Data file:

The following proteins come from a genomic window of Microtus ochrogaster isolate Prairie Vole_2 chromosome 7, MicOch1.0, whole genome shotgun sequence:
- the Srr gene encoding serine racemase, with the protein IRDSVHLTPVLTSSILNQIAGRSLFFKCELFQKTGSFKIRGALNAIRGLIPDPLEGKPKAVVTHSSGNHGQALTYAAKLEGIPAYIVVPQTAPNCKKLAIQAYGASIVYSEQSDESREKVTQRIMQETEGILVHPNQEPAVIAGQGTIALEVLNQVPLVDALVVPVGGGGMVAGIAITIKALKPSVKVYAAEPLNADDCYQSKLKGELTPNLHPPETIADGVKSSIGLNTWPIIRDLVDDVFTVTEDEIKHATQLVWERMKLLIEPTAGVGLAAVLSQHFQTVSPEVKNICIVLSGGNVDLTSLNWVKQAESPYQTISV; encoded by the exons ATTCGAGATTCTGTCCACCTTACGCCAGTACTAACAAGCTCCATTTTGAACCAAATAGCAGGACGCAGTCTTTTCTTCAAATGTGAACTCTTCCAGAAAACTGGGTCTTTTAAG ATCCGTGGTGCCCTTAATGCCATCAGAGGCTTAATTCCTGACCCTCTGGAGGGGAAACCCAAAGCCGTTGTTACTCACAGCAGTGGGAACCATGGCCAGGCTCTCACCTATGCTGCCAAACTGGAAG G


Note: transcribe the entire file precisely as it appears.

The following proteins come from a genomic window of Microtus ochrogaster isolate Prairie Vole_2 chromosome 7, MicOch1.0, whole genome shotgun sequence:
- the Srr gene encoding serine racemase, with the protein IRDSVHLTPVLTSSILNQIAGRSLFFKCELFQKTGSFKIRGALNAIRGLIPDPLEGKPKAVVTHSSGNHGQALTYAAKLEGIPAYIVVPQTAPNCKKLAIQAYGASIVYSEQSDESREKVTQRIMQETEGILVHPNQEPAVIAGQGTIALEVLNQVPLVDALVVPVGGGGMVAGIAITIKALKPSVKVYAAEPLNADDCYQSKLKGELTPNLHPPETIADGVKSSIGLNTWPIIRDLVDDVFTVTEDEIKHATQLVWERMKLLIEPTAGVGLAAVLSQHFQTVSPEVKNICIVLSGGNVDLTSLNWVKQAESPYQTISV; encoded by the exons ATTCGAGATTCTGTCCACCTTACGCCAGTACTAACAAGCTCCATTTTGAACCAAATAGCAGGACGCAGTCTTTTCTTCAAATGTGAACTCTTCCAGAAAACTGGGTCTTTTAAG ATCCGTGGTGCCCTTAATGCCATCAGAGGCTTAATTCCTGACCCTCTGGAGGGGAAACCCAAAGCCGTTGTTACTCACAGCAGTGGGAACCATGGCCAGGCTCTCACCTATGCTGCCAAACTGGAAG G